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The world we have bequeathed to our children feels darker than the one I knew | Julianne Schultz

Fri, 14 Jul 2017 22:00:35 GMT2017-07-14T22:00:35Z

The age-old intergenerational promise that children will have a better life than their parents has been broken. As a mother of millennials, I feel this personally

  • Julianne Schultz is the founding editor of Griffith Review

More than 700 years ago a young poet commenced a journey that would define the human condition. Dante’s The Divine Comedy continues to resonate – arguably with new urgency in what many feel are dark times. His journey through hell commenced on the night before Good Friday in 1300 AD, when he was thirty-five, halfway through his allotted three score and 10 years – the same age as the oldest millennials today.

In Inferno, Dante passes through the nine circles of hell, confronting a pantheon of characters who are suffering for their lust, gluttony, greed, wrath, heresy, violence and fraud – before reaching the lowest circle, reserved for traitors. Contrary to the usual images of hell, the ninth circle is a frozen lake. In Dante’s reckoning, those responsible for destroying love and trust, the special bonds that enable people to co-operate, were not even worthy of hell’s fire.

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Choosing a handyman is now like online dating – all photos and hot reviews | Emma Brockes

Thu, 13 Jul 2017 17:10:14 GMT2017-07-13T17:10:14Z

I just needed someone to put up my shelves. But it seems to me the ratings on the Taskrabbit site could be based on all sorts of inappropriate thoughts

• Emma Brockes is a Guardian columnist

I needed some Ikea bookshelves assembled and brought up the homepage for TaskRabbit, a service I’ve heard good things about, overlooking all the bad things one hears about that type of business in general. Unlike Uber, however, or some of the other gig economy apps that control their “independent contractors” while denying them basic employment rights, the ethos of TaskRabbit seems fairly straightforward: customers type in what they need, scroll through the directory until they find someone with the relevant skills, and make a booking online. It’s like Yelp without all the bad spelling.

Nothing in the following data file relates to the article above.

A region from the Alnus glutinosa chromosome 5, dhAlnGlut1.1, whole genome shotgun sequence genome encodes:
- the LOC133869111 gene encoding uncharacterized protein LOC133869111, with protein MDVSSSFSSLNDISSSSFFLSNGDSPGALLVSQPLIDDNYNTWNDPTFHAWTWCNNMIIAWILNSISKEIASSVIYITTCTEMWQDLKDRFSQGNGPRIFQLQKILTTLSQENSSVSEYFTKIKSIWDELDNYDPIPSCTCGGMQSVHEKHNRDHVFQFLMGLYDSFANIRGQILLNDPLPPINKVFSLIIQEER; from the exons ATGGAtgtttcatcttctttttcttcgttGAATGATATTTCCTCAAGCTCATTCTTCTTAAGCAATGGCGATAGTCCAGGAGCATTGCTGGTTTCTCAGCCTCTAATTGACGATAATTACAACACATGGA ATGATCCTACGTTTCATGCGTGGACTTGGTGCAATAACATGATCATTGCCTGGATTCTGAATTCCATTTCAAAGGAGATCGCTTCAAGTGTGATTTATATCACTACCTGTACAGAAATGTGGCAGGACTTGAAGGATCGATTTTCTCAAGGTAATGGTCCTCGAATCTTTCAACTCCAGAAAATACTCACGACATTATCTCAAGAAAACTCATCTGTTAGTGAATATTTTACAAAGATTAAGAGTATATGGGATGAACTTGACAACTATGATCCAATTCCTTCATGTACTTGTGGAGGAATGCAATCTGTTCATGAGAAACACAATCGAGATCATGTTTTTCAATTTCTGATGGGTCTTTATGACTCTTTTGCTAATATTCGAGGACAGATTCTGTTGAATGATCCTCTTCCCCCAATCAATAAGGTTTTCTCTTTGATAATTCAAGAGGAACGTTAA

Related: 'Prejudices play out in the ratings we give' – the myth of digital equality

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The Republican healthcare plan has a formidable foe: economics | Joe McLean

Tue, 11 Jul 2017 12:54:46 GMT2017-07-11T12:54:46Z

The Republicans can’t craft a workable plan on healthcare because they ignore at least four immutable economic principles

Having sworn for six years to “repeal and replace” the Affordable Care Act, Senate Republicans, unable to pass a plan before their summer recess, recently got their first taste of how the folks at home feel about it. While many ducked those messy town-hall meetings, they couldn’t avoid hearing the angry voices during Fourth of July parades, picnics and fireworks.